Indigenisation and Africanisation

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Indigenisation and Africanisation
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Prof D Taylor

The contribution by South Africa and Africa to the global table of knowledge is inhibited by our inability to speak with our own voice from our own knowledge base. I make this statement knowing that I am not saying anything new. Government and political parties are acutely aware of the impact colonialism has had in closing off the indigenous knowledge systems. There has been an effort to address the problem; calls have been made to get Higher Education Institutions to begin to find ways to open up the previously marginalised knowledge systems.

It seems to me to be a situation frequently encountered in Higher education – we know something should be done but no one knows how to implement it exactly. Also no one wants to take the risk of trying to implement it. Finally, there are insufficient resources allocated to address the problem adequately.

In the School of Law at UNISA there are a group of academics who have grumbled for years about the inability of the law curriculum to deal with issues relevant to Africa. Modern legal issues relevant to Africa and the SADC region regularly take a back seat while investigations into what is happening in the E.U. and the U.S.A. drive the bus.

Closer to home, indigenous African law (also known as African customary law) has since the beginnings of law curriculums in South Africa, suffered from ‘separate but equal’ treatment. Indigenous law has been taught as a separate subject in the law curriculum. As we all know too well, separate is inherently unequal. There are 40 modules in the UNISA LLB, 33 are compulsory, 7 are elective. 1 compulsory course is indigenous African law. Out of the 36 subjects offered for electives only 1 is Indigenous African law. That means that most students will have 1 module of indigenous law, and some will have 2 modules. None will have more than 2. So at best 0.8% of the total education of our law graduates is dedicated to indigenous law. In most cases the figure will be 0.4%. Does that equip our lawyers to provide good service to the majority of our population? I am not just talking of the people living in isolated rural areas, one need only read the Sunday Papers to see how relevant indigenous family law is to many urban South Africans.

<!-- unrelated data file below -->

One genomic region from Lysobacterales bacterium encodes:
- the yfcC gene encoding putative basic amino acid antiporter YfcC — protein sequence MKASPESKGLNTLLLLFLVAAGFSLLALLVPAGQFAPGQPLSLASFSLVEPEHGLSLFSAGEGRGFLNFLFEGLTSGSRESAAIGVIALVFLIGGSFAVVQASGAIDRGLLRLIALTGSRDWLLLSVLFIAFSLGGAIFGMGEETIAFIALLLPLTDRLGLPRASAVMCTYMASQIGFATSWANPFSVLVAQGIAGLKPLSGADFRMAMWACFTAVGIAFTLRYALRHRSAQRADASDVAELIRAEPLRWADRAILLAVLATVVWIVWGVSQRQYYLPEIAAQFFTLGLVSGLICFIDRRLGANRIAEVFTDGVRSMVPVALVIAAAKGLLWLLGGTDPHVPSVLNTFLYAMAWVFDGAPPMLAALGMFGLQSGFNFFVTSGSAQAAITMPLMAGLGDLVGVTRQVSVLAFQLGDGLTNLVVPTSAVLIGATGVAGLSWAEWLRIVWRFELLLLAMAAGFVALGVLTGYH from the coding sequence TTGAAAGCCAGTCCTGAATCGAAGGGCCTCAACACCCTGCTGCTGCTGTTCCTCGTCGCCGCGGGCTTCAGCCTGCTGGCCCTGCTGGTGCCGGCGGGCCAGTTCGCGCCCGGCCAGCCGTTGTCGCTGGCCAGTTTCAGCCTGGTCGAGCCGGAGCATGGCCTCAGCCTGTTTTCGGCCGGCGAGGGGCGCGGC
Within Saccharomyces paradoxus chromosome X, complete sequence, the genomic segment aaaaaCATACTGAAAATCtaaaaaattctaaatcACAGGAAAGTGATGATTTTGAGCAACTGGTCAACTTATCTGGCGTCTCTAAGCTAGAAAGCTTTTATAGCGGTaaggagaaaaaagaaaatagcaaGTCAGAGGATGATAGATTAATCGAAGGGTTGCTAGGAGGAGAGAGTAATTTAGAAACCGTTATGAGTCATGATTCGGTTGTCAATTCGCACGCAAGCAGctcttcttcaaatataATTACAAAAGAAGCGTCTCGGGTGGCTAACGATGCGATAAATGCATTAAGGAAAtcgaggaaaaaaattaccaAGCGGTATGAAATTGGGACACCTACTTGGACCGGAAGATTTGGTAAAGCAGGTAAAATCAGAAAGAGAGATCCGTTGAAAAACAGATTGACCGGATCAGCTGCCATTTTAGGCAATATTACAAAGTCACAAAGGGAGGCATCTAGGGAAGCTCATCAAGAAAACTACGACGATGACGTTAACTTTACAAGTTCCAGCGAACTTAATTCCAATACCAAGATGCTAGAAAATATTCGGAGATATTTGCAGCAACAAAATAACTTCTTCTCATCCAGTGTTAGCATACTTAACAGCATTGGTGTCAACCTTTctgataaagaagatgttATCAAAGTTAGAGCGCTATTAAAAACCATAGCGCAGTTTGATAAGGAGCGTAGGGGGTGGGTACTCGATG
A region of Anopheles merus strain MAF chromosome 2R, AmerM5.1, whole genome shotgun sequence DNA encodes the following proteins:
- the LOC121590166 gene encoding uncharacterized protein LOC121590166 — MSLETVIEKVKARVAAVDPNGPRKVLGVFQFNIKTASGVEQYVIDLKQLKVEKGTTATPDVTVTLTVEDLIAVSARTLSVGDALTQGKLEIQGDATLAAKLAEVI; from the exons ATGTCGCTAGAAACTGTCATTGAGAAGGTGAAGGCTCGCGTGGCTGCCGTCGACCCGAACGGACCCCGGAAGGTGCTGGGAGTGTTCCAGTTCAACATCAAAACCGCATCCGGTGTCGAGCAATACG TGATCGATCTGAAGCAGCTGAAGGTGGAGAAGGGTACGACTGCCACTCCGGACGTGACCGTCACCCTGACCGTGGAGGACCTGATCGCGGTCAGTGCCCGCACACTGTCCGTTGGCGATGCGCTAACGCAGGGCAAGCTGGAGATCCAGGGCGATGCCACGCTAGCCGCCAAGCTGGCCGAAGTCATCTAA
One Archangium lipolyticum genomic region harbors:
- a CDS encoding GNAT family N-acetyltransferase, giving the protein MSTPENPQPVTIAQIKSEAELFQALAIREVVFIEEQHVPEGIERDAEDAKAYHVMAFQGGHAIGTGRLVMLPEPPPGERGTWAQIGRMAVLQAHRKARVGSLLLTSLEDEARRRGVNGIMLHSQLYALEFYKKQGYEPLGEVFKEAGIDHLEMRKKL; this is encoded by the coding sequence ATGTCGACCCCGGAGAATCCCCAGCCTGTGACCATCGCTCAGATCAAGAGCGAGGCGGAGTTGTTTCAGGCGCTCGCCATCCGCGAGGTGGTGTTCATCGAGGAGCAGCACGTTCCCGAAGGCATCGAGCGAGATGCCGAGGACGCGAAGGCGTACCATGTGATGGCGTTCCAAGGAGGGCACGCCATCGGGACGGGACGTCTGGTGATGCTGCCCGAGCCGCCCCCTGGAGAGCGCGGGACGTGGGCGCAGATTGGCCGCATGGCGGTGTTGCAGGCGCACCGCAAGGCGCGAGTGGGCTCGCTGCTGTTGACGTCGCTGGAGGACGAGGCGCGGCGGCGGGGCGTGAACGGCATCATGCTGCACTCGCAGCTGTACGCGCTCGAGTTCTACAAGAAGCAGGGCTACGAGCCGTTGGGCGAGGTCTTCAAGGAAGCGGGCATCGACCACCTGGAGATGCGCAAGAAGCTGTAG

By marginalising indigenous law, we send a message that it is irrelevant and not worth focusing on. More importantly though we send a message that indigenous law has little to contribute. Making it a separate subject implies that indigenous law can contribute only to itself, to its own jurisprudence. The possibility of indigenous law contributing to other parts of the hybrid South African legal system is foreclosed. If indigenous law is not given the space to contribute to our own legal system, how will it ever reach the global stage?

What about the students? They too are foreclosed from bringing their own reference points to the study of law. Surely this must affect the ability of students to perform at their best? A whole module on family law is about western legal conceptions; learning and debate take place in that context. Interrogation of indigenous family law is left to a small part of one module on indigenous law. How will the indigenous knowledge about indigenous family law, and the thinking behind it be recognised in the students’ performance? How will it be allowed to develop and adapt to modern cultural changes? How will it contribute to the advancement of our western based legal concepts?

One need only think of Ubuntu - Botho - Vhuthu to realise that indigenous legal notions can add real value to global knowledge. Where does this contribution come from? How can we ensure other such concepts make a similar contribution? It is certainly not from ghettoising indigenous law in our curriculum.